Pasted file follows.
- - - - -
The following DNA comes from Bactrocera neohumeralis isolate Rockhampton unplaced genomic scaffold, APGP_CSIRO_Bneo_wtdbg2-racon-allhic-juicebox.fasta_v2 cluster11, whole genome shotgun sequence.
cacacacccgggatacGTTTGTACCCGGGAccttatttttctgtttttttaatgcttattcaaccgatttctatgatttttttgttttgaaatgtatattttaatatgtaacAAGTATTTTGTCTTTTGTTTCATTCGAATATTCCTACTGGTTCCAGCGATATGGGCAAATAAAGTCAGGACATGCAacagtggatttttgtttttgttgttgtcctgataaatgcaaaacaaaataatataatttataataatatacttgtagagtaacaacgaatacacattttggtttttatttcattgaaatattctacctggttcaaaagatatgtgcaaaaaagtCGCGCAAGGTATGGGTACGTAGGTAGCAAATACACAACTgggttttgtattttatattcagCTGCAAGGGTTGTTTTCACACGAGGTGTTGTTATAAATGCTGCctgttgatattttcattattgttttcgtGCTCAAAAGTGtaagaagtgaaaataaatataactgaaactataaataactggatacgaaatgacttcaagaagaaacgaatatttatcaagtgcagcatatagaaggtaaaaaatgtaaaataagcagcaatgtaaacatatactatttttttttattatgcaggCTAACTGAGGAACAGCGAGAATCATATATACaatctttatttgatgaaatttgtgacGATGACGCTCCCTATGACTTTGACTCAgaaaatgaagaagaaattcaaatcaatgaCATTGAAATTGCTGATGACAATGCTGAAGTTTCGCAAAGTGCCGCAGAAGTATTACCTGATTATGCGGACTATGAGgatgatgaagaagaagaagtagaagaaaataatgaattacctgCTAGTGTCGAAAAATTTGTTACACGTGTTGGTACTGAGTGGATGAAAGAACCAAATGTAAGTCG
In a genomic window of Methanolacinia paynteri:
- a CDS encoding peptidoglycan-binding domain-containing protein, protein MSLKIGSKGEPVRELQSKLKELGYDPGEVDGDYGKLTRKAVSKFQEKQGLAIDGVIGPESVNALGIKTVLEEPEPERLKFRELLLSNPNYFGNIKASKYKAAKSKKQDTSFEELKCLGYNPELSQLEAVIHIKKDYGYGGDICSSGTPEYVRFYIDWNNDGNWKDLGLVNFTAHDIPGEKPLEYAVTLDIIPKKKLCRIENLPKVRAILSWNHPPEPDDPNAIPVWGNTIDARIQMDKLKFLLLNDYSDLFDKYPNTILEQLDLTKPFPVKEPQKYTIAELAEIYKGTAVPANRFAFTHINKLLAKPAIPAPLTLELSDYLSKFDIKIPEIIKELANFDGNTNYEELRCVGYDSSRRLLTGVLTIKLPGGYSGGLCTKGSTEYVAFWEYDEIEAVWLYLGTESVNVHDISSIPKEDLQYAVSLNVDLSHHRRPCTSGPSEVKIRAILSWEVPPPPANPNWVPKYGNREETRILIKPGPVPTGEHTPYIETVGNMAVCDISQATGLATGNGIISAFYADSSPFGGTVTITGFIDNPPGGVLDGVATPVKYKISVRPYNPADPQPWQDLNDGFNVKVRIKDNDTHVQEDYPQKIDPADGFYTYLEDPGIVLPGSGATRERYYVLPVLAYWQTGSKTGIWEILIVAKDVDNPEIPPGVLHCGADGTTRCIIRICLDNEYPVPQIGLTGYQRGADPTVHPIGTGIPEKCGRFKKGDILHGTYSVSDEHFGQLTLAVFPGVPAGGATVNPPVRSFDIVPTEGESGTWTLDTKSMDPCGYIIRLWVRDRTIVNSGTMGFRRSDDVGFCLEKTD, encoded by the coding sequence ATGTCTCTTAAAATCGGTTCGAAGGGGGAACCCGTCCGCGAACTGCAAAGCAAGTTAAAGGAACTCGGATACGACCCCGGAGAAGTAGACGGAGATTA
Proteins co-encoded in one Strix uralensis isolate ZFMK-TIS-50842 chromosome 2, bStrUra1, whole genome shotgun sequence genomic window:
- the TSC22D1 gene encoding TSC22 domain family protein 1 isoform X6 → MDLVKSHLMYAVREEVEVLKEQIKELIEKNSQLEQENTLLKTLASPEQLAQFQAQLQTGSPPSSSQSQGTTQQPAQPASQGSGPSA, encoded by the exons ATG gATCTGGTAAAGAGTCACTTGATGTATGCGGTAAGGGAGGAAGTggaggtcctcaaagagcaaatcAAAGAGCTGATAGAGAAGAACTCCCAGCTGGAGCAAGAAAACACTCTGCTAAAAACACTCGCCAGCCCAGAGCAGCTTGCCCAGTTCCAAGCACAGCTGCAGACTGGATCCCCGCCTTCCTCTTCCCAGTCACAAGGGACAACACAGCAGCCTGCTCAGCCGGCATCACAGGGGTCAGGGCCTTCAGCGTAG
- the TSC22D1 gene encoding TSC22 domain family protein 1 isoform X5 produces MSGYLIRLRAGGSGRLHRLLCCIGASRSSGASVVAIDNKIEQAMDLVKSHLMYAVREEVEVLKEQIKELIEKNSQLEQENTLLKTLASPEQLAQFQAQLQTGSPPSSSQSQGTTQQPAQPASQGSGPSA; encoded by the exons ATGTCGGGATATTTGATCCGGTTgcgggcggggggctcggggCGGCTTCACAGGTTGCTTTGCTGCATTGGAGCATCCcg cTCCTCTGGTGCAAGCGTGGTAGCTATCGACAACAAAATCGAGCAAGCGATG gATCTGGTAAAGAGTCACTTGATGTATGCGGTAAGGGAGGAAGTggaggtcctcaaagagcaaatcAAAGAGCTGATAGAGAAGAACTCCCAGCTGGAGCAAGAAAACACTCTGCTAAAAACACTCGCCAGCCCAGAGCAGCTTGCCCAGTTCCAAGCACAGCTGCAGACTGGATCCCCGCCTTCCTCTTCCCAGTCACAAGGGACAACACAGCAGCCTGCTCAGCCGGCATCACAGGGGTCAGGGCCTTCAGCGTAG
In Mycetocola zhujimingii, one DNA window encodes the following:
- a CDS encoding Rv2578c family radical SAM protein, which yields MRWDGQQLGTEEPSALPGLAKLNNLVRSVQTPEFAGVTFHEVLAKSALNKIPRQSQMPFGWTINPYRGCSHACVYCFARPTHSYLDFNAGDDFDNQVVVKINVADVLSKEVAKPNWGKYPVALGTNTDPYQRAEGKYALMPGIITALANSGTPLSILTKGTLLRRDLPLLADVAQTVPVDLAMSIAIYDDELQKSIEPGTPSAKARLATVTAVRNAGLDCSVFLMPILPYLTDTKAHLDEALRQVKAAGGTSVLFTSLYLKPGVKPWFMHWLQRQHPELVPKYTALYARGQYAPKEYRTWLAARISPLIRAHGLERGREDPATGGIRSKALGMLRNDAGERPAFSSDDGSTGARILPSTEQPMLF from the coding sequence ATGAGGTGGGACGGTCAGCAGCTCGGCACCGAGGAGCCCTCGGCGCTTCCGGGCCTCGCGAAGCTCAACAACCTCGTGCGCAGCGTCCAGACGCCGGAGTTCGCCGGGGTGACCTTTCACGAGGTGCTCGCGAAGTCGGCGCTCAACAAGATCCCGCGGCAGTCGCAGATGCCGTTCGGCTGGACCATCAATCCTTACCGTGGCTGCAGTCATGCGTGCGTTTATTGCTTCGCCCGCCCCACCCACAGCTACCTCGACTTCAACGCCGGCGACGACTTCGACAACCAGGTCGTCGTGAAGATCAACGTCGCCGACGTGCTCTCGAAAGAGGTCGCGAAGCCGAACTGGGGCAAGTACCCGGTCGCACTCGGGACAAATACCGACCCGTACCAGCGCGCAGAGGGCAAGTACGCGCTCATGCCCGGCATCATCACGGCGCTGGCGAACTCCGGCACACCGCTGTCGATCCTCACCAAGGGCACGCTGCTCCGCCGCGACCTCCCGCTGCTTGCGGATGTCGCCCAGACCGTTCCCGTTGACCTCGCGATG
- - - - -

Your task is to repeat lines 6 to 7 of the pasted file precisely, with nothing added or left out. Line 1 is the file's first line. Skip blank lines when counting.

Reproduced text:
- the TSC22D1 gene encoding TSC22 domain family protein 1 isoform X6 → MDLVKSHLMYAVREEVEVLKEQIKELIEKNSQLEQENTLLKTLASPEQLAQFQAQLQTGSPPSSSQSQGTTQQPAQPASQGSGPSA, encoded by the exons ATG gATCTGGTAAAGAGTCACTTGATGTATGCGGTAAGGGAGGAAGTggaggtcctcaaagagcaaatcAAAGAGCTGATAGAGAAGAACTCCCAGCTGGAGCAAGAAAACACTCTGCTAAAAACACTCGCCAGCCCAGAGCAGCTTGCCCAGTTCCAAGCACAGCTGCAGACTGGATCCCCGCCTTCCTCTTCCCAGTCACAAGGGACAACACAGCAGCCTGCTCAGCCGGCATCACAGGGGTCAGGGCCTTCAGCGTAG
- the TSC22D1 gene encoding TSC22 domain family protein 1 isoform X5 produces MSGYLIRLRAGGSGRLHRLLCCIGASRSSGASVVAIDNKIEQAMDLVKSHLMYAVREEVEVLKEQIKELIEKNSQLEQENTLLKTLASPEQLAQFQAQLQTGSPPSSSQSQGTTQQPAQPASQGSGPSA; encoded by the exons ATGTCGGGATATTTGATCCGGTTgcgggcggggggctcggggCGGCTTCACAGGTTGCTTTGCTGCATTGGAGCATCCcg cTCCTCTGGTGCAAGCGTGGTAGCTATCGACAACAAAATCGAGCAAGCGATG gATCTGGTAAAGAGTCACTTGATGTATGCGGTAAGGGAGGAAGTggaggtcctcaaagagcaaatcAAAGAGCTGATAGAGAAGAACTCCCAGCTGGAGCAAGAAAACACTCTGCTAAAAACACTCGCCAGCCCAGAGCAGCTTGCCCAGTTCCAAGCACAGCTGCAGACTGGATCCCCGCCTTCCTCTTCCCAGTCACAAGGGACAACACAGCAGCCTGCTCAGCCGGCATCACAGGGGTCAGGGCCTTCAGCGTAG